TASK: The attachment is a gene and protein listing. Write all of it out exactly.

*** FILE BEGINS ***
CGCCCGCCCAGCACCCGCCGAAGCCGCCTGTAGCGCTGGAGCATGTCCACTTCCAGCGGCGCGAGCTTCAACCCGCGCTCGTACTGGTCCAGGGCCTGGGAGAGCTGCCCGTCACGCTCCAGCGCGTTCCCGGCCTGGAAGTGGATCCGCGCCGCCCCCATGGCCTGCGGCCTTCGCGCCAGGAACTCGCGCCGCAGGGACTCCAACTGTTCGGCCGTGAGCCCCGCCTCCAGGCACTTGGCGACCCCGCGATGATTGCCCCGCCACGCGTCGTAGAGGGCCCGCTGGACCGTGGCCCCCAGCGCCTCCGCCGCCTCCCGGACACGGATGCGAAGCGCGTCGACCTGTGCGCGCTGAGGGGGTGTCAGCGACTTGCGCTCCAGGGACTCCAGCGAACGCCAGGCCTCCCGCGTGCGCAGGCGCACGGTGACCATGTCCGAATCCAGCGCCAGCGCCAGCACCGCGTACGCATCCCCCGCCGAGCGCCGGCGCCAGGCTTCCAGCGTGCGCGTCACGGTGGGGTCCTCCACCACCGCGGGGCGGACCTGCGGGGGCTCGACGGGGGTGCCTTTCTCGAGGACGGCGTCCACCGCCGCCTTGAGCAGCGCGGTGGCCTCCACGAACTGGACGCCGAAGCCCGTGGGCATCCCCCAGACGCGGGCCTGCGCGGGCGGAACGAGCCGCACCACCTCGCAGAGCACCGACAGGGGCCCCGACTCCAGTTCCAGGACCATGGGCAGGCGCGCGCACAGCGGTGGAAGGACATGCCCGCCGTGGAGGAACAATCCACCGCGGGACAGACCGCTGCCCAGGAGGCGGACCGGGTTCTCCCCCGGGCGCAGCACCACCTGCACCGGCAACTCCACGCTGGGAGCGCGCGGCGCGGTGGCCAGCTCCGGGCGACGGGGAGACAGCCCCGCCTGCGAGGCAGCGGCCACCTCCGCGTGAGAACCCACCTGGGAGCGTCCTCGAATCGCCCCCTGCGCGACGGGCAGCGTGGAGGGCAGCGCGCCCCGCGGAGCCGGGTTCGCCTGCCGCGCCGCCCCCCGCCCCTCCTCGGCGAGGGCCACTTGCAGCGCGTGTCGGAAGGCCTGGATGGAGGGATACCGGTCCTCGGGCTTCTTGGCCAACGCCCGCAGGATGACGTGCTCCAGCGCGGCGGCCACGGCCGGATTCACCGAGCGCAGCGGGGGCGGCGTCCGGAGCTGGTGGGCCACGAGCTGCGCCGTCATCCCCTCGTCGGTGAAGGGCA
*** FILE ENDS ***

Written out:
CGCCCGCCCAGCACCCGCCGAAGCCGCCTGTAGCGCTGGAGCATGTCCACTTCCAGCGGCGCGAGCTTCAACCCGCGCTCGTACTGGTCCAGGGCCTGGGAGAGCTGCCCGTCACGCTCCAGCGCGTTCCCGGCCTGGAAGTGGATCCGCGCCGCCCCCATGGCCTGCGGCCTTCGCGCCAGGAACTCGCGCCGCAGGGACTCCAACTGTTCGGCCGTGAGCCCCGCCTCCAGGCACTTGGCGACCCCGCGATGATTGCCCCGCCACGCGTCGTAGAGGGCCCGCTGGACCGTGGCCCCCAGCGCCTCCGCCGCCTCCCGGACACGGATGCGAAGCGCGTCGACCTGTGCGCGCTGAGGGGGTGTCAGCGACTTGCGCTCCAGGGACTCCAGCGAACGCCAGGCCTCCCGCGTGCGCAGGCGCACGGTGACCATGTCCGAATCCAGCGCCAGCGCCAGCACCGCGTACGCATCCCCCGCCGAGCGCCGGCGCCAGGCTTCCAGCGTGCGCGTCACGGTGGGGTCCTCCACCACCGCGGGGCGGACCTGCGGGGGCTCGACGGGGGTGCCTTTCTCGAGGACGGCGTCCACCGCCGCCTTGAGCAGCGCGGTGGCCTCCACGAACTGGACGCCGAAGCCCGTGGGCATCCCCCAGACGCGGGCCTGCGCGGGCGGAACGAGCCGCACCACCTCGCAGAGCACCGACAGGGGCCCCGACTCCAGTTCCAGGACCATGGGCAGGCGCGCGCACAGCGGTGGAAGGACATGCCCGCCGTGGAGGAACAATCCACCGCGGGACAGACCGCTGCCCAGGAGGCGGACCGGGTTCTCCCCCGGGCGCAGCACCACCTGCACCGGCAACTCCACGCTGGGAGCGCGCGGCGCGGTGGCCAGCTCCGGGCGACGGGGAGACAGCCCCGCCTGCGAGGCAGCGGCCACCTCCGCGTGAGAACCCACCTGGGAGCGTCCTCGAATCGCCCCCTGCGCGACGGGCAGCGTGGAGGGCAGCGCGCCCCGCGGAGCCGGGTTCGCCTGCCGCGCCGCCCCCCGCCCCTCCTCGGCGAGGGCCACTTGCAGCGCGTGTCGGAAGGCCTGGATGGAGGGATACCGGTCCTCGGGCTTCTTGGCCAACGCCCGCAGGATGACGTGCTCCAGCGCGGCGGCCACGGCCGGATTCACCGAGCGCAGCGGGGGCGGCGTCCGGAGCTGGTGGGCCACGAGCTGCGCCGTCATCCCCTCGTCGGTGAAGGGCA